Bringing in the New Year always heralds a fresh start for me. I am very fond of my midnight traditions and often superstitiously pay attention to the mood in our home as we carry our New Year tray across the threshold. Our family tradition is to create a tray before midnight which holds symbols of our basic needs, hopes and intentions for the forthcoming year. This is placed in our front porch before midnight and we leave the house by the back door, symbolically taking the rubbish out with us as we go. (Sweeping out the old to make room for the new).
For us 2011 was a year that quickened in pace as it progressed, culminating in the opening of our Wooden Toy Store at Inverness Airport and a Christmas visit from my father in law. These two events along with the death of a friend at the beginning of advent have been very significant in bringing me into conscious awareness of what it means to me to be part of a loving family, and where my personal balance between work and leisure time lies.
Sharing our heart’s song is fundamental to human well-being…
Setting up and running our new shop, combined with meeting our commitments to our winter events with Nok On Wood and my daily work in the kindergarten culminated in the loss of leisure and relaxation time with family and friends. So when both my husband and I wanted to attend the funeral of our friend Philip who had been living very graciously with cancer I made the decision to close the shop for the day. Sitting in the memorial service with my husband and son, surrounded by the community of people who knew Philip, brought my awareness to the current lack of balance in my life and the realization that this simple act of coming together and sharing our heart’s song is fundamental to human well-being. Philip’s journey with cancer was remarkable and he left a wonderful legacy in his blog postings which was enhanced by his partner’s sharing of their last week together. It is in times like these that we come to truly appreciate each other and value our connections.
Until we opened the shop, Sunday was our family leisure day which included Taize singing at the Findhorn Foundation and meeting up with friends for brunch in the morning. I have always valued the simplicity of this tradition and although I enjoy being at the airport on a Sunday, I dearly miss the sacredness of my Sunday mornings. A big part of this was meeting up with my friends Kathy and Michael and sharing reviews of our week’s activities which inevitably included discussions about family life. Just before Christmas, I had a free Sunday which enabled me to reconnect with my friends. In our conversation I shared some of our current struggles in our family dynamics. Kathy mentioned that she had been reading a book entitled Simplicity Parenting by Kim John Payne and, in her usual gracious way helped me to see clearly how the shift of our family routine could be affecting my son’s sense of security. Intrigued I looked up the Simplicity Parenting book when I got home and added it to my Christmas wish list.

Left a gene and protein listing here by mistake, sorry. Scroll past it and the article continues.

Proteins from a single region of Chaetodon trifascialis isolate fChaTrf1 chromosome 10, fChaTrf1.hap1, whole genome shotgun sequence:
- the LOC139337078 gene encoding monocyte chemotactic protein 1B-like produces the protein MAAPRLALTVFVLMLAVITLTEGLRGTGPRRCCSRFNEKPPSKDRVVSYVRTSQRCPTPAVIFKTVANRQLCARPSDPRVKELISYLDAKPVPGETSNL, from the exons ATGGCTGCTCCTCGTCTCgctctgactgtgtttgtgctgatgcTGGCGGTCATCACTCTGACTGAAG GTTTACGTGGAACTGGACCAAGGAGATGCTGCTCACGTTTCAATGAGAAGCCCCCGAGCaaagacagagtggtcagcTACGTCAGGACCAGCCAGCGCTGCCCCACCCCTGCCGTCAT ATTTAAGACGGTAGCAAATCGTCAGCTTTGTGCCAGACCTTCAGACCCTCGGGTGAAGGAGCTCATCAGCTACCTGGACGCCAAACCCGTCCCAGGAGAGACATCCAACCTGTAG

Having my father in law to stay over Christmas had a two-fold effect on our family. Firstly there was the necessity to clear the spare bedroom of all the clutter it had accrued to give him somewhere to sleep and then clear the playroom to make room for all the new toys that family and Santa were about to bestow on my son. It felt lovely to make some space in our home and it was fantastic to actually be able to step into the playroom again without the risk of tripping over the scattered toys. The second effect was acknowledging the inner struggle we were having with the mixed emotions we felt about having Grandad to stay. Although we love and appreciate him, we each had our varying difficulties in our relationship with him. Having him stay with us for a long time meant acknowledging and accepting these feelings and finding ways of working through them so that we could remain open hearted with him. We said goodbye to Grandad on New Year’s Eve with a mixture of relief, sadness and the usual exasperation that he finds it so difficult accept and take care of himself. All in all a very enriching experience.
Bringing that loving connection more into the light…
Our New Year’s celebrations took us out to be with friends and family and culminated in carrying our tray across the threshold when we returned home. As I mentioned earlier, I always tend to note the mood of the family as we cross the threshold at New Year, hoping for a tranquil harmonious atmosphere that will carry us forward throughout the year. As they struggled with lighting the candle on the tray my son and husband niggled at each other and then there was a tussle over who entered the house first. I stifled a sigh and thought to myself ‘Lovely, this is a great way to start the year!’. But when I reflected on it later I recognised that although we are currently struggling with the undercurrents of parenting a nine year old, basically we do love each other dearly and enjoy sharing our lives together. So my resolution was to work towards bringing that loving connection more into the light.
New Years Day was a gentle day sharing time together at home. I picked up my new Simplicity Parenting book and discovered that it held exactly what I needed: suggestions for clearing the clutter (physical and metaphorical), improving our relationships and making our home life a loving, secure place for my son to flourish in. So here I am starting my new journey into 2012 with clearing the physical clutter and making room for balance and love in my life, my home and my relationships.